FRANKFORT, Ky. (KT) - The Kentucky House Impeachment Committee met behind closed doors for about three hours on Friday, then emerged to announce two of the three impeachment petitions filed against Gov. Andy Beshear have been dismissed.
The seven-member panel, consisting of four Republicans and three Democrats, was named by House Speaker David Osborne, R-Prospect, after four men filed an eight-count petition, in which they claimed closings, restrictions and other actions taken by the governor during the COVID-19 pandemic, were unconstitutional. One of the men has since withdrawn his name from the petition.
After Osborne named the committee, which also includes two alternate members, one Republican and one Democrat, other petitions were filed.
One, signed by eight people, seeks the impeachment of Rep. Robert Goforth, R-East Bernstadt, who faces first-degree strangulation and fourth-degree assault charges at Laurel Circuit Court, which allegedly involved his wife as the victim. No action was taken on this petition on Friday.
Another petition was signed by four people, including three members of the Jefferson County grand jury who heard the Breonna Taylor case, seeking the impeachment of Attorney General Daniel Cameron.
Two more petitions were filed against Beshear: one on behalf of Take Back Kentucky, and the other by the Kentucky Liberty Pac. Those two were the ones dismissed.
Committee Chair, Rep. Jason Nemes, R-Louisville, read the dismissals: “Upon consideration and review by the 2021 Regular Session Impeachment Committee, the petition of Gov. Andrew Beshear, styled as ‘Impeach Beshear,’ received on Feb. 1, 2021, by the Kentucky Liberty Pac is dismissed. So ordered this fifth day of February 2021.”
The other dismissal contained identical language, except it identified Take Back Kentucky as the petitioner.
The other two actions involved the original petition against the governor and attorney general.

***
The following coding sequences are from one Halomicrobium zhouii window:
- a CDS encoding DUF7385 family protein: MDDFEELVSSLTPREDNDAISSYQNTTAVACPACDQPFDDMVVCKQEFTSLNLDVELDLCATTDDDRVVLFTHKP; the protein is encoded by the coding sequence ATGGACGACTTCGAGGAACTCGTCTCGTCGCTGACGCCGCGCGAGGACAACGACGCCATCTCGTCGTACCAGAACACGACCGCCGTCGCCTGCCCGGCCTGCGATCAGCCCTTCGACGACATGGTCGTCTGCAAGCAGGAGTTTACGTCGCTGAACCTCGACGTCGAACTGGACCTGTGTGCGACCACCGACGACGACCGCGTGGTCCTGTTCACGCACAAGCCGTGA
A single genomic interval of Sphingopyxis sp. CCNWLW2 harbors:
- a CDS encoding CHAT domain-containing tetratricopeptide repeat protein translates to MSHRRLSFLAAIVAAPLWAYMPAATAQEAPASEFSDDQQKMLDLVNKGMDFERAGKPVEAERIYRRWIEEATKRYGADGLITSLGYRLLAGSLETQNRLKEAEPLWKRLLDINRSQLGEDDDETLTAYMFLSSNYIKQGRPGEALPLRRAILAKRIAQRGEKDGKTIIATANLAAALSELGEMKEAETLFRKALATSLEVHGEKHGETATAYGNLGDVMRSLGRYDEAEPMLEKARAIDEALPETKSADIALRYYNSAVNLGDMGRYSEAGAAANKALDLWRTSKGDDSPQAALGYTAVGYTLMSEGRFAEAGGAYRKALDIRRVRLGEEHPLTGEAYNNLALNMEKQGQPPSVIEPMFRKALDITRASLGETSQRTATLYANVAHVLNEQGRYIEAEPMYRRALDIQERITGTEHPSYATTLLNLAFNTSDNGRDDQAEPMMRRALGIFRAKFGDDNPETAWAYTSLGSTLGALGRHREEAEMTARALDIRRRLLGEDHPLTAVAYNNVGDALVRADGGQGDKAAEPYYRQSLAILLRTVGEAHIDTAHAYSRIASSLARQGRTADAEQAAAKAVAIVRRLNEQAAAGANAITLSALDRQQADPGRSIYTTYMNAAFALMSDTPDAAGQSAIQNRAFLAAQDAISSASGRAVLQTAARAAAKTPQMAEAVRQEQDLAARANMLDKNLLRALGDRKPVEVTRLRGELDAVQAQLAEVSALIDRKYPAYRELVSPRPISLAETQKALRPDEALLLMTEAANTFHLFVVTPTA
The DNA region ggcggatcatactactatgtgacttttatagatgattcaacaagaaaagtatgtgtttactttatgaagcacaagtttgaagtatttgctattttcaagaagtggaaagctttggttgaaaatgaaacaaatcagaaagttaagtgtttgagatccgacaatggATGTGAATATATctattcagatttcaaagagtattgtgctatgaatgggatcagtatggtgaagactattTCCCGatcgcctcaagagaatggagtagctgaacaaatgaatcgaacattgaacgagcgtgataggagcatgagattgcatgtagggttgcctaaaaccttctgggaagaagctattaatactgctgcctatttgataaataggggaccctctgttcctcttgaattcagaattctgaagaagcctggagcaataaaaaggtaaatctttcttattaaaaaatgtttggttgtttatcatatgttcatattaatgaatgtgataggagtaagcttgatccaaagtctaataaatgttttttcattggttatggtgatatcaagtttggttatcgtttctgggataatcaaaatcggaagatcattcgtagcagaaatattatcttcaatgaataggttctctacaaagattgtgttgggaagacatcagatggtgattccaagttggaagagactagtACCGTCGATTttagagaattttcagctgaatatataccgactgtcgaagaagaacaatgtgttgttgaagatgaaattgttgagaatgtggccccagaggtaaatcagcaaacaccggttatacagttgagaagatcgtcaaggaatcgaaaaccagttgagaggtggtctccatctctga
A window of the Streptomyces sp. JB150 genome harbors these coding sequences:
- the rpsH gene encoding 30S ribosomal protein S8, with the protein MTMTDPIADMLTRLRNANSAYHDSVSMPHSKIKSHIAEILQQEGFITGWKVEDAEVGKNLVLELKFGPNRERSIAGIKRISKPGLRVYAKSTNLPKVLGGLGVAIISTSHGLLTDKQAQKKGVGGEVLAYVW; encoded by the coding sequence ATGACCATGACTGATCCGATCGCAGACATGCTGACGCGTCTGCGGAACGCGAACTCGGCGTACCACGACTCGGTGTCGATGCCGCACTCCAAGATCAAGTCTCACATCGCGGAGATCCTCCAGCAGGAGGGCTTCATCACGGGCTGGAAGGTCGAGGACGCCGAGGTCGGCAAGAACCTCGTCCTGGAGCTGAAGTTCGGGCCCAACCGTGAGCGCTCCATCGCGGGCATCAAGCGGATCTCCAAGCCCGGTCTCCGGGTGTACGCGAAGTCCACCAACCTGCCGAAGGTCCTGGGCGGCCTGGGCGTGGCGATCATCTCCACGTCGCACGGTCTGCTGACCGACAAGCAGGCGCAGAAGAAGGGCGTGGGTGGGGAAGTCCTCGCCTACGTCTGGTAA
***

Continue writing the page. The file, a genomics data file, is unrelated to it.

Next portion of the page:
Nemes says they sent a letter to Gov. Beshear’s General Counsel, Amy Cubbage, “requesting some follow-up information.”
A similar letter seeking follow-up information was also sent to Attorney General Cameron, according to Nemes.
“This committee was the first in the history of Kentucky to make our proceedings public. All evidence we received has been made public, all testimony, if we receive testimony, will be public. Deliberations will be of a private nature,” Nemes said.
Impeachment has been a rare procedure in Kentucky, with only four known instances, according to the Legislative Research Commission.
In 1803, Bourbon County Surveyor Thomas Jones was impeached for overcharging the state for his services, failure to perform his duties and surveying the wrong tracts of land.
Although Jones resigned before his Senate trial, the tribunal determined that did not terminate their authority and continued the case. The Senate found him guilty of five of the 22 charges he faced, and permanently disqualified him from office.
In 1888, State Treasurer “Honest Dick” Tate disappeared with most of the funds in the state treasury. Although he and the money were never found, he was tried and convicted in absentia. It is believed he made off with nearly $200,000.
In 1916, McCreary County Judge J.E. Williams was impeached for allegedly committing misfeasance and malfeasance in office. He was not removed from office, because the Senate did not reach the necessary 2/3 vote to convict.
In 1991, Agriculture Commissioner Ward “Butch” Burnette was impeached after he was found guilty in Franklin Circuit Court of felony theft by deception, for falsifying a department employee’s timesheet. He was sentenced to one year in prison and fined $1,500.
He was impeached by the House, but hours before his trial was to begin, Burnette resigned from office, and the Senate voted to terminate proceedings.
Nemes says the House Impeachment Committee will meet again next week.